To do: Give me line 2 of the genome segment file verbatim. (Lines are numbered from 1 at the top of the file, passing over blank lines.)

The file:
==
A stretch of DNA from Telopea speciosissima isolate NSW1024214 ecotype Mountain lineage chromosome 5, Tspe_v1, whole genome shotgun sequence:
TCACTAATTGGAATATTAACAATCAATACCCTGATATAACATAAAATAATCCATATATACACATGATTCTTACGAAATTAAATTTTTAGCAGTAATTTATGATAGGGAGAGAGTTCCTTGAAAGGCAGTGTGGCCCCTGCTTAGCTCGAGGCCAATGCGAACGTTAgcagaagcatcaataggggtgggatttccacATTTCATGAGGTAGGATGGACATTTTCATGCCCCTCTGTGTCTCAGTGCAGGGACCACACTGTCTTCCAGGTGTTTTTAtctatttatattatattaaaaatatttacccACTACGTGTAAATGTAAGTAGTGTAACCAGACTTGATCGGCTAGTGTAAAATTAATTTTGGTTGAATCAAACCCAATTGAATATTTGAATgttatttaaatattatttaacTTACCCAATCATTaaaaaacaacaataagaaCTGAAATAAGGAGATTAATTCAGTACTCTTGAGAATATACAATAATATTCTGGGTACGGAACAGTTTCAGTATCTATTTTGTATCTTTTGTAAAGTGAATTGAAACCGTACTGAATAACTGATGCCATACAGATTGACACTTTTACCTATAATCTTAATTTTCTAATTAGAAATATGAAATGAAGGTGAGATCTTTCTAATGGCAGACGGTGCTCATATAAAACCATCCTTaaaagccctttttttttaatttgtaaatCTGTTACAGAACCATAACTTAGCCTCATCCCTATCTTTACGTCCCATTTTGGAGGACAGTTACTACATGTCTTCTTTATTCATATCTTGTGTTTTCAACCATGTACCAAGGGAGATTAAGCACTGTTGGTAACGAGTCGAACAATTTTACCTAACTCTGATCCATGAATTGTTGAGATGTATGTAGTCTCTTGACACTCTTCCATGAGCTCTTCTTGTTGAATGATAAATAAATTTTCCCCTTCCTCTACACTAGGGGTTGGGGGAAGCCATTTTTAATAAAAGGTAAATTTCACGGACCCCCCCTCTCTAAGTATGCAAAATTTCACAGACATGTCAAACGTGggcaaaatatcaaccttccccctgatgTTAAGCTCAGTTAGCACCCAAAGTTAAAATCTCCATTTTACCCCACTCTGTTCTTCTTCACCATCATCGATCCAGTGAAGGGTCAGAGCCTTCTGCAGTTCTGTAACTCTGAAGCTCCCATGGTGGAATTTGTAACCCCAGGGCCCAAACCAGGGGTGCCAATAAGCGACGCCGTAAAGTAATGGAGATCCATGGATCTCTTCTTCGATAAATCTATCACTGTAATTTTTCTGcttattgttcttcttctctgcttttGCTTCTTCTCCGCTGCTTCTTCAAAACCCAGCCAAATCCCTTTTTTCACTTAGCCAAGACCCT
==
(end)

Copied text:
TCACTAATTGGAATATTAACAATCAATACCCTGATATAACATAAAATAATCCATATATACACATGATTCTTACGAAATTAAATTTTTAGCAGTAATTTATGATAGGGAGAGAGTTCCTTGAAAGGCAGTGTGGCCCCTGCTTAGCTCGAGGCCAATGCGAACGTTAgcagaagcatcaataggggtgggatttccacATTTCATGAGGTAGGATGGACATTTTCATGCCCCTCTGTGTCTCAGTGCAGGGACCACACTGTCTTCCAGGTGTTTTTAtctatttatattatattaaaaatatttacccACTACGTGTAAATGTAAGTAGTGTAACCAGACTTGATCGGCTAGTGTAAAATTAATTTTGGTTGAATCAAACCCAATTGAATATTTGAATgttatttaaatattatttaacTTACCCAATCATTaaaaaacaacaataagaaCTGAAATAAGGAGATTAATTCAGTACTCTTGAGAATATACAATAATATTCTGGGTACGGAACAGTTTCAGTATCTATTTTGTATCTTTTGTAAAGTGAATTGAAACCGTACTGAATAACTGATGCCATACAGATTGACACTTTTACCTATAATCTTAATTTTCTAATTAGAAATATGAAATGAAGGTGAGATCTTTCTAATGGCAGACGGTGCTCATATAAAACCATCCTTaaaagccctttttttttaatttgtaaatCTGTTACAGAACCATAACTTAGCCTCATCCCTATCTTTACGTCCCATTTTGGAGGACAGTTACTACATGTCTTCTTTATTCATATCTTGTGTTTTCAACCATGTACCAAGGGAGATTAAGCACTGTTGGTAACGAGTCGAACAATTTTACCTAACTCTGATCCATGAATTGTTGAGATGTATGTAGTCTCTTGACACTCTTCCATGAGCTCTTCTTGTTGAATGATAAATAAATTTTCCCCTTCCTCTACACTAGGGGTTGGGGGAAGCCATTTTTAATAAAAGGTAAATTTCACGGACCCCCCCTCTCTAAGTATGCAAAATTTCACAGACATGTCAAACGTGggcaaaatatcaaccttccccctgatgTTAAGCTCAGTTAGCACCCAAAGTTAAAATCTCCATTTTACCCCACTCTGTTCTTCTTCACCATCATCGATCCAGTGAAGGGTCAGAGCCTTCTGCAGTTCTGTAACTCTGAAGCTCCCATGGTGGAATTTGTAACCCCAGGGCCCAAACCAGGGGTGCCAATAAGCGACGCCGTAAAGTAATGGAGATCCATGGATCTCTTCTTCGATAAATCTATCACTGTAATTTTTCTGcttattgttcttcttctctgcttttGCTTCTTCTCCGCTGCTTCTTCAAAACCCAGCCAAATCCCTTTTTTCACTTAGCCAAGACCCT